This page documents the parsing process used by mappyfile to parse Mapfiles. mappyfile uses lark as the parsing engine.
Links to the keywords that are used within Mapfiles:
All the tokens used by MapServer are listed in the following file: https://github.com/mapserver/mapserver/blob/main/maplexer.l
Keywords are also listed at: https://mapserver.org/mapfile/index.html
There is a Sphinx RegexLexer for code formatting at https://github.com/mapserver/docs/blob/main/conf.py (see bottom of file)
Details on the structure of the Mapfile can be found at https://mapserver.org/mapfile/#notes:
The Mapfile is NOT case-sensitive
Strings containing non-alphanumeric characters or a MapServer keyword MUST be quoted. It is recommended to put ALL strings in double-quotes.
The Mapfile has a hierarchical structure, with the MAP object being the root All other objects fall under this one.
Comments are designated with a #.
C-style comments were added in 2017: https://github.com/mapserver/mapserver/pull/5362 - both single line (e.g.
/* foo */) and multi-line comments work.
A summary of all the main Mapfile components is shown below. These are directives that are in the form
LAYER type has been split out into its own diagram due to its more complex nature:
This section details the various declaration types found in a Mapfile.
Quoted strings. Used for quoted property values e.g.
NAME "Layer1" DATA "lakes.shp"
Non-quoted lists. E.g. a POINTS block can be defined as follows:
POINTS 0 100 100 200 40 90 END
Quoted lists. Used for property lists that should be quoted. E.g. the PROJECTION block can be defined as follows:
PROJECTION 'proj=utm' 'ellps=GRS80' 'datum=NAD83' 'zone=15' 'units=m' 'north' 'no_defs' END
PROCESSING "BANDS=1" PROCESSING "CONTOUR_ITEM=elevation" PROCESSING "CONTOUR_INTERVAL=20"
Key-double-value lists. As above but there are two strings for each directive:
CONFIG MS_ERRORFILE "stderr" CONFIG "PROJ_DEBUG" "OFF" CONFIG "ON_MISSING_DATA" "IGNORE"
Composite types- container declarations which finish with the keyword END. Examples:
MAP ... END LAYER ... END CLASS ... END STYLE ... END
The parser allows for files (containing further Mapfile declarations) referenced in the Mapfile to be loaded and parsed. Notes on the
directive can be found at https://mapserver.org/mapfile/include.html:
Includes may be nested, up to 5 deep.
File locations can be given as a full path to the file, or as a path relative to the Mapfile
If a string is provided to the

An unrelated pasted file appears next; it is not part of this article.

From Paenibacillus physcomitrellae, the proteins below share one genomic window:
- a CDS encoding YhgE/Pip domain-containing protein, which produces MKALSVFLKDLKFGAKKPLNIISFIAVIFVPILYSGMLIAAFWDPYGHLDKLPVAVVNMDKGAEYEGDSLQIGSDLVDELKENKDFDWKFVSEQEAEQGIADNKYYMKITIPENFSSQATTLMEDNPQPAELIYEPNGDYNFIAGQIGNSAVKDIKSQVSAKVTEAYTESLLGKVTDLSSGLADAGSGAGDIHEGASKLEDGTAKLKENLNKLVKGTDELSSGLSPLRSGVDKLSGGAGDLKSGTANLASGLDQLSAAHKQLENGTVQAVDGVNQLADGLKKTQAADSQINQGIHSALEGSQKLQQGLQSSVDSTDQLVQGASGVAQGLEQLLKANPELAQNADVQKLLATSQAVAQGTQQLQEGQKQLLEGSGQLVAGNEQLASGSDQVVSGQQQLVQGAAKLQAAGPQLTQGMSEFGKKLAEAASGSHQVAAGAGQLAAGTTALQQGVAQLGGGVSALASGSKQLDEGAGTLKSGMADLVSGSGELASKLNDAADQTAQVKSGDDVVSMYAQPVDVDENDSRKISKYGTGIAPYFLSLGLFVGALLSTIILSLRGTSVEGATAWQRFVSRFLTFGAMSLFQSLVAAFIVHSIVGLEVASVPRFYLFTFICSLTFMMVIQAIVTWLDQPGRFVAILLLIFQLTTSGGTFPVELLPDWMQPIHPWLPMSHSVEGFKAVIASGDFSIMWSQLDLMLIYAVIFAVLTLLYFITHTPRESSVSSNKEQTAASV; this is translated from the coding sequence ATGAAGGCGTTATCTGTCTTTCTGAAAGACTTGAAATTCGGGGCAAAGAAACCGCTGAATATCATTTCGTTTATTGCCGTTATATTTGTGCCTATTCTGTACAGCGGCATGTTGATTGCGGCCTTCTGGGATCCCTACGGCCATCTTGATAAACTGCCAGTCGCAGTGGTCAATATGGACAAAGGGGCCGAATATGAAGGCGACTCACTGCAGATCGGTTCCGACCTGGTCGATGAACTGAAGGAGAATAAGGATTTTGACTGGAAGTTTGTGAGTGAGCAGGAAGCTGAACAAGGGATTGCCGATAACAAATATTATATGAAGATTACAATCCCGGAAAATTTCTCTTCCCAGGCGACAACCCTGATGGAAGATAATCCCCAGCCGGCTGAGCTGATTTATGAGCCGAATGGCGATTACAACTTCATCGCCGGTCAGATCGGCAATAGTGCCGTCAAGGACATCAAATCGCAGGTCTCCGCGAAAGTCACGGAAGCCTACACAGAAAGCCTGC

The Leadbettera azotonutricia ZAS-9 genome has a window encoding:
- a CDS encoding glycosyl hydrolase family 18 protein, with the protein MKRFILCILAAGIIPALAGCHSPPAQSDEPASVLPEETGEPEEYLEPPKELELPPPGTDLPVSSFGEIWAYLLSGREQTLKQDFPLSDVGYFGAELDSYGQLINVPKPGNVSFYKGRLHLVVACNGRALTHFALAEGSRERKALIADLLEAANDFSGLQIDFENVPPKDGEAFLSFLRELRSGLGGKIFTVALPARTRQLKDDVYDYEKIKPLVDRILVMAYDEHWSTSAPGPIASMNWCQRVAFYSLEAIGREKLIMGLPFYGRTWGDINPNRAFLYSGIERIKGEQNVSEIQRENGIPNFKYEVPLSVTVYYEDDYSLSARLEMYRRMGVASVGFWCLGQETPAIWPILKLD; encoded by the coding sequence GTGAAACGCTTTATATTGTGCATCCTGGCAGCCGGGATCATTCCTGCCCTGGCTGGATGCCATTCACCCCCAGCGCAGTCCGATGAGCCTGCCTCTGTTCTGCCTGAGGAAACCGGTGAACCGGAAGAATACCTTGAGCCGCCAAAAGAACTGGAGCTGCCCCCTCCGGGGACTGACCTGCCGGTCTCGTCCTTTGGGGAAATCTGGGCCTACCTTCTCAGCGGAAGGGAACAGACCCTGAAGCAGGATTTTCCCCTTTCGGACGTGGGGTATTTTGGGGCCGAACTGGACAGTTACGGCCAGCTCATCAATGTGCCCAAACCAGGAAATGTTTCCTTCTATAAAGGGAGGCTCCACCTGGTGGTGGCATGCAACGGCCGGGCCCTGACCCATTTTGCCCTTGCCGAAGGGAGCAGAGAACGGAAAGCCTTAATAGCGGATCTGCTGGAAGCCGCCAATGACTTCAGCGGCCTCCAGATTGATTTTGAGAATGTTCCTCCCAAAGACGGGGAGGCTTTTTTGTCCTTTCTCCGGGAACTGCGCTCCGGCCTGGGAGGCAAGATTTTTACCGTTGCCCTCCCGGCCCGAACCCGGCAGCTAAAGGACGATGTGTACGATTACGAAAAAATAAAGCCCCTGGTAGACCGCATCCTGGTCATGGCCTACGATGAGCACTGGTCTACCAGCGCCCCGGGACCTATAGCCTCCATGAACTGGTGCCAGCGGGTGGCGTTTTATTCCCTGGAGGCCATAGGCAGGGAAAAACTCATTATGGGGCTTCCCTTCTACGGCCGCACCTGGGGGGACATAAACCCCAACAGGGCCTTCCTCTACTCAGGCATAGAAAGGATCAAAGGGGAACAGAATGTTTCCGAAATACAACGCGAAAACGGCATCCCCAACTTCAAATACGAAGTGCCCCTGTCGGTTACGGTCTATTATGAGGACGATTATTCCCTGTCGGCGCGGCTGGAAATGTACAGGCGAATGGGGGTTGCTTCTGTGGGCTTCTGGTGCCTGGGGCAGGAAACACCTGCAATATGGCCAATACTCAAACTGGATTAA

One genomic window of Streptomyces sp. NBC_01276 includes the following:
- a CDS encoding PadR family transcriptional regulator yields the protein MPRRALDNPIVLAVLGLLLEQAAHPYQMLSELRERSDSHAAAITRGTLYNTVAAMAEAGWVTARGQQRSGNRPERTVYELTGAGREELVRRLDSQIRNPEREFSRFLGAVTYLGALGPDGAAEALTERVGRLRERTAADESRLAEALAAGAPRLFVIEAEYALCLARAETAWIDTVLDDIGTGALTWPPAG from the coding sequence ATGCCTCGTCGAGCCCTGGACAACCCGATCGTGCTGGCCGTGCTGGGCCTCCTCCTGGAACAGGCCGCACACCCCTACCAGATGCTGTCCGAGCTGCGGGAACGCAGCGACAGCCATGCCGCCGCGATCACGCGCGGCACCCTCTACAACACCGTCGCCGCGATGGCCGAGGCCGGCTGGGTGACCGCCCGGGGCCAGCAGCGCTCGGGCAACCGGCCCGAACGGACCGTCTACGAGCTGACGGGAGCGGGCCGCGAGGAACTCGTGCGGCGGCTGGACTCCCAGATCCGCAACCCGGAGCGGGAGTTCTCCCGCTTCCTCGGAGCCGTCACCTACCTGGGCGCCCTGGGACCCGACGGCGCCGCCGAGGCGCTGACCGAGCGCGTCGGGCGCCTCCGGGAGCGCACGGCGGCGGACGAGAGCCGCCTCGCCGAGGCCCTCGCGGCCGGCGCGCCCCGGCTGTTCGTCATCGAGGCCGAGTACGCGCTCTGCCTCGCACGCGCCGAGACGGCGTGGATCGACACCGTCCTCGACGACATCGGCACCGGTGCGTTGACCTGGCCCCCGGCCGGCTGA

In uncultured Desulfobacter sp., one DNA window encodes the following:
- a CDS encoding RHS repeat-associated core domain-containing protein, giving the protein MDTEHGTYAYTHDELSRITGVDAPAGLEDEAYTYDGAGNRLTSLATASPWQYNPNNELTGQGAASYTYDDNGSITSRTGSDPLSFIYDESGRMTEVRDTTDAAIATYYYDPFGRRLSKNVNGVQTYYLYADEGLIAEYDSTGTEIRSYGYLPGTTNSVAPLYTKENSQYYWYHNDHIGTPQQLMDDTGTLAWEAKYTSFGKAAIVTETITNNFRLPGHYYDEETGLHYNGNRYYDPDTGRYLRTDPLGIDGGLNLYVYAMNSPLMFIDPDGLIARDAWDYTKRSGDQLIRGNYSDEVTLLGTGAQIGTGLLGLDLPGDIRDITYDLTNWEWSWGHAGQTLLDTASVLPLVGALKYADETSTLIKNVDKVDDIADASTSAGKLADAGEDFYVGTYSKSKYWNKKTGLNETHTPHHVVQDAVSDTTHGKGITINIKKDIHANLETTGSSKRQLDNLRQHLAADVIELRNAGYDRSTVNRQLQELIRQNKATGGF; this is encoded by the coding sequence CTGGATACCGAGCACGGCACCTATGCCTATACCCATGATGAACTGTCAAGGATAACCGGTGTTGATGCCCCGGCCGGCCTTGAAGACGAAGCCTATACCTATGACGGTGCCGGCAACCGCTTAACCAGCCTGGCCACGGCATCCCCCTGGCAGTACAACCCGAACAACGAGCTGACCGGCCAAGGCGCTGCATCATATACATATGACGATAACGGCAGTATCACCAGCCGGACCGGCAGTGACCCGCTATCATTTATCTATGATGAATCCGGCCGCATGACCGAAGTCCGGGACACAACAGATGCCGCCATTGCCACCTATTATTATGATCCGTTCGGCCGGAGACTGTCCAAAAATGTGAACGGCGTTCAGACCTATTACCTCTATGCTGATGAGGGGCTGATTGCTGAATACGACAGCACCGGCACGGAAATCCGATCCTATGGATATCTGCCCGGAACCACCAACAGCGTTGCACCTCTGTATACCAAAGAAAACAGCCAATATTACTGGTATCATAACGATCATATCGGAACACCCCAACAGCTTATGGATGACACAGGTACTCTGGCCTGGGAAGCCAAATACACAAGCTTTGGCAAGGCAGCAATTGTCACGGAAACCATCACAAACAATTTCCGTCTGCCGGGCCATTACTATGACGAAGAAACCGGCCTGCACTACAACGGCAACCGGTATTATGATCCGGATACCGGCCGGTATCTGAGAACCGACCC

parsemethod, then an optional
root_folderparameter can be used to work with relative paths
MAP NAME "include_mapfile" EXTENT 0 0 500 500 SIZE 250 250 INCLUDE "test_include_symbols.map" INCLUDE "C:\Includes\test_include_layer.map" END
The Mapfile has a very flexible syntax, this section points out some of those syntax features, explains their significance to parsing, and detail the solution to accommodate them.
Most programming languages insist that all strings are quoted. Unquoted strings can lead to a lot of ambiguity, as it does in the Mapfile format. For example, in the line:
It is unclear to the lexer (short for “lexical analyzer” that is responsible for converting a Mapfile into tokens)
LINE is a command like
TYPE, or a string. In this case of course it’s a string, but it’s left to the parser to disambiguate it. This
is not always simple process.
In our parser, we simply allowed for attribute names as a value. In post-processing, we treat them the same as strings.
Composite and Attribute Ambiguity¶
Two composite names -
SYMBOL, are also attribute names. For example:
# a style block STYLE OUTLINECOLOR 0 255 0 END QUERYMAP # a style attribute STYLE SELECTED COLOR 255 0 0 END
This above example is not a problem to parse, but it becomes very tricky when compounded by the next issue - line-breaks.
On its surface, the Mapfile format appears very consistent in its line-break usage. But actually, there is a lot of variance allowed. For example:
STYLE COLOR 255 0 0 END
Containers can be placed completely on one line, but also partially:
LAYER DEBUG 5 GROUP "default" ... END
In this example, both attributes belong to
LAYER, but only one of them is on the same line.
In this last example, we see a culmination of all 3 issues to create a high-level of ambiguity.
It’s impossible to know if
LAYER here is a composite or an attribute. Only after looking much further ahead, could a smart parser figure it out.